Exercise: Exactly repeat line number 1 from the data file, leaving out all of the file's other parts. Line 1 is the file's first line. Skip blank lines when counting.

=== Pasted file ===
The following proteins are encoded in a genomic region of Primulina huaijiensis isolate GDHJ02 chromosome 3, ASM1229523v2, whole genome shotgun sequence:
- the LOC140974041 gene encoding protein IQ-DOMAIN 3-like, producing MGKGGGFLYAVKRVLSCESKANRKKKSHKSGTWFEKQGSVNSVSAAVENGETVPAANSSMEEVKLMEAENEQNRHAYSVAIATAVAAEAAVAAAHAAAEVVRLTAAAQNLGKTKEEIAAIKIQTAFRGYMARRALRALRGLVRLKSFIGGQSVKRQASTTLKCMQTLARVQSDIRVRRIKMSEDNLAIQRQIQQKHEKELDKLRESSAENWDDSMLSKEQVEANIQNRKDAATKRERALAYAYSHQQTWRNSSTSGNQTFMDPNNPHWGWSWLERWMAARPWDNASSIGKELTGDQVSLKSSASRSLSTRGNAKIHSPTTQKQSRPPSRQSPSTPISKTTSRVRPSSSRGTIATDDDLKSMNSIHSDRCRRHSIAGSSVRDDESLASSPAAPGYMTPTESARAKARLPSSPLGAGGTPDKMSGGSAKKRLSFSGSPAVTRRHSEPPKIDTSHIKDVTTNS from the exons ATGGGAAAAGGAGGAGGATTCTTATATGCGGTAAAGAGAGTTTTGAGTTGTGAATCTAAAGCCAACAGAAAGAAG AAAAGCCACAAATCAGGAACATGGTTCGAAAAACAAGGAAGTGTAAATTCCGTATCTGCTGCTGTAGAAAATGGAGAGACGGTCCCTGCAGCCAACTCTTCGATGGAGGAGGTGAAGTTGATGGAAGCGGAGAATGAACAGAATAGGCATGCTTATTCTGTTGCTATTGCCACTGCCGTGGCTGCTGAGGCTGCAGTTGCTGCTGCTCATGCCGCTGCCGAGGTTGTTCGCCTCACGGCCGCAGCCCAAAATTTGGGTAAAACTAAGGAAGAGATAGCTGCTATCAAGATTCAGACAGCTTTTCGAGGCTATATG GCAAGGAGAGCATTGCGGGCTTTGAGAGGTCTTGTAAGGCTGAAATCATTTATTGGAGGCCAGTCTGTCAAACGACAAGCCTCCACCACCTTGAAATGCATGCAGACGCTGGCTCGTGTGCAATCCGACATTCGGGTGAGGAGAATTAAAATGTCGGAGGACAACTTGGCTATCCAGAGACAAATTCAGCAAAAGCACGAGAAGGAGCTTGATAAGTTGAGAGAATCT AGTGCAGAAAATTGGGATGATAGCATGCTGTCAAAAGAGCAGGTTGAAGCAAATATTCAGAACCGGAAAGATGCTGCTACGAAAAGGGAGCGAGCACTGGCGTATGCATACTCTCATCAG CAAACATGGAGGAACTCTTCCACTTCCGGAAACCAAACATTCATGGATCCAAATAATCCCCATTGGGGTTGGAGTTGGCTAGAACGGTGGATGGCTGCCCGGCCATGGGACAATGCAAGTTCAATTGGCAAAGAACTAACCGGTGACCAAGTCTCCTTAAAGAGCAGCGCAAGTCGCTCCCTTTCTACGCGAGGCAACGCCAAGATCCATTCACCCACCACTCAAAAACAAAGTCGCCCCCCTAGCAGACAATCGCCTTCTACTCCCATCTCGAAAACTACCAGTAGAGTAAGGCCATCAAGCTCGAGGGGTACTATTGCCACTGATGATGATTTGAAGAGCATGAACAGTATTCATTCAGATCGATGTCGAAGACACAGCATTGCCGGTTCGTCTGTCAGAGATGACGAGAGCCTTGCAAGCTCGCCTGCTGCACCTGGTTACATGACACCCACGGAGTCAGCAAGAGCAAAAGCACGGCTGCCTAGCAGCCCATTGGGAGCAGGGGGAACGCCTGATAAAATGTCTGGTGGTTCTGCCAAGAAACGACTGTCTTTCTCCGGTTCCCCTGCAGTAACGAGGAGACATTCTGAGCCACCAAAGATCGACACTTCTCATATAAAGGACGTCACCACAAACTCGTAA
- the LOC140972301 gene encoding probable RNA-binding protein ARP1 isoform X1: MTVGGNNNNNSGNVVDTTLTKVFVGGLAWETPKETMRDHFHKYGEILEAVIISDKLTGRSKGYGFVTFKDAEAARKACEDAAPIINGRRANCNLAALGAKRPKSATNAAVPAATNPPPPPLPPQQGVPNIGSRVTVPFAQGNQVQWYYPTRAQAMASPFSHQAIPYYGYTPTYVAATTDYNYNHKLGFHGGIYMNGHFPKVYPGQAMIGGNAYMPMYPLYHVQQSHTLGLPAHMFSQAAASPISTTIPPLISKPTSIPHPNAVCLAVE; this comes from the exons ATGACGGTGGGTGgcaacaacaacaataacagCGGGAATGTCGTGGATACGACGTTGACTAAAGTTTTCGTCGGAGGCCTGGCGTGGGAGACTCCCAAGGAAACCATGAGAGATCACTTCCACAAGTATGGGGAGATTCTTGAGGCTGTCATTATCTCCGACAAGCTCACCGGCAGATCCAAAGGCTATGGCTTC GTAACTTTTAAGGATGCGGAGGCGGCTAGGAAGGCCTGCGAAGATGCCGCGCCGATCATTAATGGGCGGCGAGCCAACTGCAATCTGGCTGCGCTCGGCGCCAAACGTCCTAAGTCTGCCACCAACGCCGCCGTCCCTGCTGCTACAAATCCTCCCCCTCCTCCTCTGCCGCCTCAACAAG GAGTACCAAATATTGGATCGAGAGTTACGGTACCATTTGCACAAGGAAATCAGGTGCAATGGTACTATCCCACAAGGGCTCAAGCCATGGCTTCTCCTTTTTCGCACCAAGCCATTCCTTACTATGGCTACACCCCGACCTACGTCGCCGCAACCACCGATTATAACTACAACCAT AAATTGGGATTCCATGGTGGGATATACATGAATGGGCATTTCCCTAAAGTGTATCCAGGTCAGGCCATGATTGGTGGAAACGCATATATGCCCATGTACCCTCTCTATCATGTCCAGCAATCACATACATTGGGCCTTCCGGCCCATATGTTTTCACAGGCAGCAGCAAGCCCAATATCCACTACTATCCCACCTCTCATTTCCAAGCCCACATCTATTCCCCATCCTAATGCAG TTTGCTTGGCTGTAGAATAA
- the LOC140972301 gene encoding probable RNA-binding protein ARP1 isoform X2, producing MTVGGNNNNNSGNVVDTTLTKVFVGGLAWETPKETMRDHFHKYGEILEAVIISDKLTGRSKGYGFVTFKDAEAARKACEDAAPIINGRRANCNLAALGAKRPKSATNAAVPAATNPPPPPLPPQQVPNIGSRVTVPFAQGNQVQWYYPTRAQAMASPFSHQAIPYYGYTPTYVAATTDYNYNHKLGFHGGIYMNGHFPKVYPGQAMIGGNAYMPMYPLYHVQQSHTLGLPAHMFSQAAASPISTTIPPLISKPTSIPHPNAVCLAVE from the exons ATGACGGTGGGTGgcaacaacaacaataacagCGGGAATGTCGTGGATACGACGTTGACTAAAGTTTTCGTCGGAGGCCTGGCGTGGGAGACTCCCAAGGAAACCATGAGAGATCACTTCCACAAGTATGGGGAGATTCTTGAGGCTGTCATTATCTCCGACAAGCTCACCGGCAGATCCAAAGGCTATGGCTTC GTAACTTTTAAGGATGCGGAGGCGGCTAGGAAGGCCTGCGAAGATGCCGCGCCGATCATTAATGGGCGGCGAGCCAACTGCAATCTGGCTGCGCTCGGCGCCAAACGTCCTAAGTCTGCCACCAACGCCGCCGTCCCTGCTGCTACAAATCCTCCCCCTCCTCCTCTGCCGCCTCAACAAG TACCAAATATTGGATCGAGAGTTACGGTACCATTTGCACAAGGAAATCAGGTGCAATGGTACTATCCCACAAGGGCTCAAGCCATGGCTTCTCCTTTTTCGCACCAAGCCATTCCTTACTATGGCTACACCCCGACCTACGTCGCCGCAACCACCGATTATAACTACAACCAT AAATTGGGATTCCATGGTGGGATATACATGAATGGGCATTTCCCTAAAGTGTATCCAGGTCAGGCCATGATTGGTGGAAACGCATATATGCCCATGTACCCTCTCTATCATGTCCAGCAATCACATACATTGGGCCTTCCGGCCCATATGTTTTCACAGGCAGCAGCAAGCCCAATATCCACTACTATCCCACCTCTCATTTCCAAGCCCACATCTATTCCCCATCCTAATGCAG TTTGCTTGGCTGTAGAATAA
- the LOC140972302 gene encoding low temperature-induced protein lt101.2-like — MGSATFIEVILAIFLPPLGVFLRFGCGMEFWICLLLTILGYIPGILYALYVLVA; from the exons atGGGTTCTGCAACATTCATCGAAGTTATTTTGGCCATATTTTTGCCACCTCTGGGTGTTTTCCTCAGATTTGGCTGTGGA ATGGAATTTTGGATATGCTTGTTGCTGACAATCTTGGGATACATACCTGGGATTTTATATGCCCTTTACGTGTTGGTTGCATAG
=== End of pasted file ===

The following proteins are encoded in a genomic region of Primulina huaijiensis isolate GDHJ02 chromosome 3, ASM1229523v2, whole genome shotgun sequence: